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Is the $4.9m Termination payment unlawful?

Posted: Sat Jun 24, 2017 9:28 am
by Stomper

Re: Is the $4.9m Termination payment unlawful?

Posted: Sat Jun 24, 2017 9:58 am
by nakedadmin
A very good question. I'm not sure if it only applies to listed companies. They perhaps didn't envisage that a NFP could act in such a ridiculous way.

Re: Is the $4.9m Termination payment unlawful?

Posted: Sat Jun 24, 2017 10:18 am
by GenYCPA
http://www.austlii.edu.au/au/legis/cth/ ... s200f.html

I don't want to dampen anything - but we need to look at this in light of Section 200F - Excempt benefits and benefits given in certain circumstances.
(2) Subsection 200B(1) does not apply to a benefit given in connection with a person's retirement from an office or position in relation to a company if:
(a) the benefit is:
(i) a genuine payment by way of damages for breach of contract;
As part of the review that will look into all these matters, the termination payment should be investigated to ensure it complied with all relevant legislation.

Re: Is the $4.9m Termination payment unlawful?

Posted: Sat Jun 24, 2017 10:18 am
by aceone
Hi all
Sorry to be a damp squib here...but, given the very reasonable queries about the validity of the appointment of the 6th director - surely we must ask ourselves if the 5 validly appointed directors (which are less than a quorum) can have made a valid termination of the CEO? Furthermore, is the announced termination payment validly made?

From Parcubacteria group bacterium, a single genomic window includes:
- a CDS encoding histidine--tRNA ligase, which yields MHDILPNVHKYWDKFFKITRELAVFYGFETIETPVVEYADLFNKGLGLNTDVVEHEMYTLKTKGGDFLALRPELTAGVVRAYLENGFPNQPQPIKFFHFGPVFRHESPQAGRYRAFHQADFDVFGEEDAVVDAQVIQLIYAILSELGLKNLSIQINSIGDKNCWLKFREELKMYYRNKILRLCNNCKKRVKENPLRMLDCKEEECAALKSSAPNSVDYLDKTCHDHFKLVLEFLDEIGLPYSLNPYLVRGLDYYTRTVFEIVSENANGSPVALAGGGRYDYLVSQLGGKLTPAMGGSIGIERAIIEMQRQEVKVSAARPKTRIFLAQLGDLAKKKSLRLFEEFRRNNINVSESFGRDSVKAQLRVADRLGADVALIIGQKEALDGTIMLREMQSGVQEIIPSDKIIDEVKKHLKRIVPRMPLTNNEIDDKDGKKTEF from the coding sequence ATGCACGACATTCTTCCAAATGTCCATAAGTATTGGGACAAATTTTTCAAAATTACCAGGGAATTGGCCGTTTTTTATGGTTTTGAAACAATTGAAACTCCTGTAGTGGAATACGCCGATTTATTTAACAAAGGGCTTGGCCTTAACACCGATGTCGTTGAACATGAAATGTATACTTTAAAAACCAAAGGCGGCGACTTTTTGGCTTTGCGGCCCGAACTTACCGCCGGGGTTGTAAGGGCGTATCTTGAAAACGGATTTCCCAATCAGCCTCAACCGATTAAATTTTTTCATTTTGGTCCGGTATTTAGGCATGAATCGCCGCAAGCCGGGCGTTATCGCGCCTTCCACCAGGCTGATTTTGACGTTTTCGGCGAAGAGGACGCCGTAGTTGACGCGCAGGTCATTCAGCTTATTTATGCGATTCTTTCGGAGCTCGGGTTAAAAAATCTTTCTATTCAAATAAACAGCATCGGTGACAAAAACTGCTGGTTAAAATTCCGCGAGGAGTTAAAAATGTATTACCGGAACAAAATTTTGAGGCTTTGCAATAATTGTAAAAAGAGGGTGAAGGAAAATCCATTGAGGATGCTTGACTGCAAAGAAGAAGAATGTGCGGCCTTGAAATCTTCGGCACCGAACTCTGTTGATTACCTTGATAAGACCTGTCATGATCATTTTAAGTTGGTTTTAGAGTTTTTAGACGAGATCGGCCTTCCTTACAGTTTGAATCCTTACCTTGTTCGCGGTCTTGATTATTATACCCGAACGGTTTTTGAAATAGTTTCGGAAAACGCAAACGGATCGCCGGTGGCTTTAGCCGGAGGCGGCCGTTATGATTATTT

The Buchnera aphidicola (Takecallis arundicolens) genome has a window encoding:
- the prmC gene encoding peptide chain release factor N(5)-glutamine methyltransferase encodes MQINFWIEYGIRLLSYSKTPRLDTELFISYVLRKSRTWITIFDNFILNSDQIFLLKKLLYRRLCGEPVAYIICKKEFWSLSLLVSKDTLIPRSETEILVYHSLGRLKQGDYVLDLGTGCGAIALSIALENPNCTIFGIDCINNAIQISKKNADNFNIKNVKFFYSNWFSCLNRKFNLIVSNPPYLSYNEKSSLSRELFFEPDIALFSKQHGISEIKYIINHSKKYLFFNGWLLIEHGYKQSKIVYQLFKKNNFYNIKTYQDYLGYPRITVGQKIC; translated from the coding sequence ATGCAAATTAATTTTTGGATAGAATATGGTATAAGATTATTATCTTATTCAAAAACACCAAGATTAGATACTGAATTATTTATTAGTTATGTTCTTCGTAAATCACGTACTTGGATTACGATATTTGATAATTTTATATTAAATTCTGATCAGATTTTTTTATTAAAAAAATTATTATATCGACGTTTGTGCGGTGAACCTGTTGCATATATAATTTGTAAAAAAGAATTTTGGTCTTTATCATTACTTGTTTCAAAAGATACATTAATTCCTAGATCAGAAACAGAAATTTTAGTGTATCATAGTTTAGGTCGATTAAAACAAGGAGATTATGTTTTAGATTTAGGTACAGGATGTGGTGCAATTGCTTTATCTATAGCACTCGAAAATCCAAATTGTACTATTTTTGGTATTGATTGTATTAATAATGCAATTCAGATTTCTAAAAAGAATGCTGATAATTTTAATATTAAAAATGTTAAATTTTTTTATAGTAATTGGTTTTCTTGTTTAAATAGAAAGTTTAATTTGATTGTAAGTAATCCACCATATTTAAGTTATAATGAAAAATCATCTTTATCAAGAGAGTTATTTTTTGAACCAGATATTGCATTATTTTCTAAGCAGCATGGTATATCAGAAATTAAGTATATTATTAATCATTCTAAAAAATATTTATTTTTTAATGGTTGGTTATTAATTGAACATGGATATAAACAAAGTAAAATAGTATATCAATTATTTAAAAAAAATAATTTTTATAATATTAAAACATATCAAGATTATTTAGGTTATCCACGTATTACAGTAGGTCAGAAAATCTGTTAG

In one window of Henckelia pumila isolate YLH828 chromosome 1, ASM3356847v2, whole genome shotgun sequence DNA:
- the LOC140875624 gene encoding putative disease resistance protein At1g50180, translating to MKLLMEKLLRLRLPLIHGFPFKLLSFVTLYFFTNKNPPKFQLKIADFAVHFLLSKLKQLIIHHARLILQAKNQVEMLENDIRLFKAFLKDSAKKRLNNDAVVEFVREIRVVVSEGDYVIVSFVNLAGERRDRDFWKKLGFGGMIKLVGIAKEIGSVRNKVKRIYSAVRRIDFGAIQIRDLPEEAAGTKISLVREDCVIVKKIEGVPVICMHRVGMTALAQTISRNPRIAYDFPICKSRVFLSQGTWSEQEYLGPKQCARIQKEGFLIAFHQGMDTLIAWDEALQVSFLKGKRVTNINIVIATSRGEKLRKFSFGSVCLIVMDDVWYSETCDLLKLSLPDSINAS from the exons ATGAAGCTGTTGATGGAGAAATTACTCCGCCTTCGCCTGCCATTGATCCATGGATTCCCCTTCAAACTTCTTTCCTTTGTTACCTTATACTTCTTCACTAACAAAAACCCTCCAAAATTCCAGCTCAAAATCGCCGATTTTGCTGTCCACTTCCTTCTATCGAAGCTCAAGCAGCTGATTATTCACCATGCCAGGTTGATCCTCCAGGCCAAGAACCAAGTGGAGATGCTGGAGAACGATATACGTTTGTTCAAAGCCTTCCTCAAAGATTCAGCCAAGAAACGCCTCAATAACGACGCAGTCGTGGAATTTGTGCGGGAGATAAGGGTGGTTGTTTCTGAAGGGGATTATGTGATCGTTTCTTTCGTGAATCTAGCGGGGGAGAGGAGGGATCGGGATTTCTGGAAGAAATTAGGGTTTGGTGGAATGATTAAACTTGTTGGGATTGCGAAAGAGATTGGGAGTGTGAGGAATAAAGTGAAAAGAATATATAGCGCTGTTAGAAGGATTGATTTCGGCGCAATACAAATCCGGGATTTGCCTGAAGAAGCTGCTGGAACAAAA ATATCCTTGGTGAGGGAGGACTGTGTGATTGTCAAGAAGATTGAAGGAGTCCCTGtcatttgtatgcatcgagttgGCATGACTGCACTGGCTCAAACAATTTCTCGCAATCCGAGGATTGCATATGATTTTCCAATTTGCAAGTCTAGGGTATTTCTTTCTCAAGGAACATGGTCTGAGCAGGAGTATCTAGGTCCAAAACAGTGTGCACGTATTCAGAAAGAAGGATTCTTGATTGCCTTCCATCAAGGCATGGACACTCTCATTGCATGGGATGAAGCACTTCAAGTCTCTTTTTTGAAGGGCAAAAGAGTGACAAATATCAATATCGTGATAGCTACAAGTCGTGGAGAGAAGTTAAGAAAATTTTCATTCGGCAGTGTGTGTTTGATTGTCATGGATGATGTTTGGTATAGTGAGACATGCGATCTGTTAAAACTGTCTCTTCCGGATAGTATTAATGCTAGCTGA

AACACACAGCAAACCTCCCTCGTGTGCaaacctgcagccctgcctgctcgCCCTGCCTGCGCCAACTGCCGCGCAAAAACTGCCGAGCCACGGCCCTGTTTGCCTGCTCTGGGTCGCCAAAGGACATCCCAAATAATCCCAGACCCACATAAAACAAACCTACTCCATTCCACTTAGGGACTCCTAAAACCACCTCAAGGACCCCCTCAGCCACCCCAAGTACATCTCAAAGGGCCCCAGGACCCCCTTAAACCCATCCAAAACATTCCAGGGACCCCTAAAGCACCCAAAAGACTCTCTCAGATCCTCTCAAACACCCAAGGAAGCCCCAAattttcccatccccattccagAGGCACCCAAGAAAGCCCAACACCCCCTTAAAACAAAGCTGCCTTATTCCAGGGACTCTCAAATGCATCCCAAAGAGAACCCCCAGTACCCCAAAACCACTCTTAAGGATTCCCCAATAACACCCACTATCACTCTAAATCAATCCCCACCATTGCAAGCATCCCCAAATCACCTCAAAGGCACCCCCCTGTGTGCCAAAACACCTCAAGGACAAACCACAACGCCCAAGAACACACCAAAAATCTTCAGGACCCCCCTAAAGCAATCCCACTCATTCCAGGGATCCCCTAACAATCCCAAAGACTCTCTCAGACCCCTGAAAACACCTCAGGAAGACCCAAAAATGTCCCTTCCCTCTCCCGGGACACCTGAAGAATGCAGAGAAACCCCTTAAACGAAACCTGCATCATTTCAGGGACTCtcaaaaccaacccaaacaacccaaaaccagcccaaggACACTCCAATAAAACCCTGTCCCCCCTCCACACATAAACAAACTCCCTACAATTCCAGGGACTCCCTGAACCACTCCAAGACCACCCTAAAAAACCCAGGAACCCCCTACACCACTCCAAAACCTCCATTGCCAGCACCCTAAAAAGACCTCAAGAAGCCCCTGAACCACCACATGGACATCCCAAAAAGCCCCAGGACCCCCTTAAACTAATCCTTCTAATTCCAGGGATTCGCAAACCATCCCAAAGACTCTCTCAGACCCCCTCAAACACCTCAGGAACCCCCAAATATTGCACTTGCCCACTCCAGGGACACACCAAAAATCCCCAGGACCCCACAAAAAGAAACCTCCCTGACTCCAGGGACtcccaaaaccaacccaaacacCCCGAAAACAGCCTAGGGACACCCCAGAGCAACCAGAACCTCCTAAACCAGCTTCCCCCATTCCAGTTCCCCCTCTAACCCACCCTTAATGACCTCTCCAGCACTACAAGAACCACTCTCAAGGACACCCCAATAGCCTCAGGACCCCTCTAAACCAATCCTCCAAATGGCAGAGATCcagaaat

Please don't think I'm not pleased with this turn of events...I'm just concerned about the validity of the turn of events.

Re: Is the $4.9m Termination payment unlawful?

Posted: Sat Jun 24, 2017 10:30 am
by nakedadmin
Another good reason to get rid of the remaining Directors.

Re: Is the $4.9m Termination payment unlawful?

Posted: Sun Jun 25, 2017 6:57 pm
by Stomper
Looks like the payout maybe lawful - but "unorthodox"

afr

NEWS
CPA Australia's $4.9 million payout to Alex Malley 'extremely unorthodox'

June 25 2017 - 5:53PM
CPA Australia's $4.9 million termination payout for its former chief executive Alex Malley has stunned experts in the field, who have labelled it as "extremely unusual" and more than three times the normal package.

Employment barrister Stuart Wood said the payout, which was 3.6 times Mr Malley's $1.37 million base salary, was unheard of for departing senior managers, who usually received no more than a year's salary if terminated before their contract ends.


"I've been around for 25 years and I don't think I've ever seen a package the size of this," he said.

"For a manager, including a CEO, to come into an established business, it's most unorthodox to have a fixed-term contract without a notice period. And if you do, it is extremely unorthodox to have a notice period beyond a year because you might end up paying for nothing."

CPA chairman Jim Dickson said in a statement that Mr Malley's $4.9 million payout was made "in accordance with our obligations" and revealed "in the interests of full disclosure".

However, the organisation refused to reveal the basis for the payout, with a spokesperson saying "the terms of the separation, apart from the amount, remain confidential".

Entitlements 'wouldn't amount to much'